Tag Archives: Modern art

Robert Rauschenberg: Grand Rapids Art Museum

In 2007 I had the pleasure of publicizing a great series of works by Robert Rauschenberg called Currents. Created during the winter of 1970, he clipped disturbing and attention grabbing headlines from various national newspapers, arranging them in aesthetically pleasing and titillating fashion and translated them into photographic prints. Based on the social, political and financial turmoil of the times, he covered events through his clippings in a way that fed that the news in a palatable way, urging viewers to come in for a closer look.

The Grand Rapids Art Museum is currently showing and hosting a myriad of events surrounding the works of one of the most influential artists of the 20th century. From now until May 20th, 2012, you can join in the conversation and see the pieces from his time at Gemini, a major print studio and collective in Los Angeles.

While he’s known for his prints and multiples, his most sought-after and profound works were his combines, objects joined and manipulated to be read in a totally new context altogether. Rauschenberg passed away a year after I installed his show at the gallery where I was. With his passing he leaves behind a legacy of process and collaboration that brought together great thinkers such as John Cage, Merce Cunningham, Cy Twombly and most notably Jasper Johns. I’m looking forward to seeing the exhibit. I hope you will too.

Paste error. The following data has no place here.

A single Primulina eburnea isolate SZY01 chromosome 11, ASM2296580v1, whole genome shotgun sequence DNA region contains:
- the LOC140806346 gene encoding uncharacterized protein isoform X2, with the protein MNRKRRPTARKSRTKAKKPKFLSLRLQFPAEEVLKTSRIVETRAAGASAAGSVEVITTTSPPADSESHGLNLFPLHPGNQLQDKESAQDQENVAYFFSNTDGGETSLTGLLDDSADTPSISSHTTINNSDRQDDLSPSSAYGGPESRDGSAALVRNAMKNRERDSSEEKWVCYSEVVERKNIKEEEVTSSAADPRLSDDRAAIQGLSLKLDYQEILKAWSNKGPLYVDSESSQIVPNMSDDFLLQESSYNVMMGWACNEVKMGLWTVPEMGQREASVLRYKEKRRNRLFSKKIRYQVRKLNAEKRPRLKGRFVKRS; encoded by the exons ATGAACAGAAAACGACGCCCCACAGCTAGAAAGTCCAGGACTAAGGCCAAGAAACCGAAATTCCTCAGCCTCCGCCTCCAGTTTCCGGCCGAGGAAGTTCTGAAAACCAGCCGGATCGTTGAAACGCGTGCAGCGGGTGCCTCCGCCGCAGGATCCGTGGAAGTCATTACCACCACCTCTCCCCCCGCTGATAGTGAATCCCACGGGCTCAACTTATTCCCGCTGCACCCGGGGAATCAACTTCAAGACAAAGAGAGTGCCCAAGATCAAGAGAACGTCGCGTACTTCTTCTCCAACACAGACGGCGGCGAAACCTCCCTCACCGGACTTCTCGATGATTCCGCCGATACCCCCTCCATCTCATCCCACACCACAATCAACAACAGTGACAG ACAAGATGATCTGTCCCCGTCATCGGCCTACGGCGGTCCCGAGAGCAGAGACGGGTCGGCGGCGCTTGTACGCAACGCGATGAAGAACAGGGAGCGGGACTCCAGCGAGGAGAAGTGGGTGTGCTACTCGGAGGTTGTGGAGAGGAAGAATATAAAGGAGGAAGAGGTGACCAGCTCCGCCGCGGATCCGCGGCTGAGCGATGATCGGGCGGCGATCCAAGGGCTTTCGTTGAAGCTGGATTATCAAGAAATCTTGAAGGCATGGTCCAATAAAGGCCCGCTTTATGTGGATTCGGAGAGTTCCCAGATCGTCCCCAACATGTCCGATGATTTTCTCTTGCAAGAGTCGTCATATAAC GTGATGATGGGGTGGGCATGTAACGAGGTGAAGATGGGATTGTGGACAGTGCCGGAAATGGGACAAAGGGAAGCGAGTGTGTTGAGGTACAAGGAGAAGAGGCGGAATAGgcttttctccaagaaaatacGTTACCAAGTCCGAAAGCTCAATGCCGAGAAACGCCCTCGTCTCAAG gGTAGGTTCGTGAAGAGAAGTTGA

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That Was Then…

…and for many reasons, I feel unfortunately, that the Now in art objects is lacking. I’m not saying that the heavy use of metal and plastics was the best thing for the environment but things were beautiful and utilitarian. There’s an air of purpose in mid-century and Modern art and objects; it’s no wonder it’s wildly popular today.

I see plenty of well-designed products in the market today but they’re almost too sparse for me. I want the first go-at-it, the sense of urgency the early industrial designers must have felt. Now everything is pared down. I once heard Jerome Witkin say the contemporary art scene was a “…field full of vacuous art,” and I’m afraid he’s right. Our senses have leaned too far that direction. Give me a few clunky knobs and over-reaching arcs. I’d take an Arco over a West Elm any day. I feel lucky that we have access to art and design objects of that era that not only woo our senses but are practical to have around the apartment too.

Before CAD

Before we chose fonts in Adobe

…we had to create them by hand.
Before Adobe Illustrator

Before e-mail

I urge you to think, question, create and chat. Have a wonderful weekend, everyone. See you Monday.


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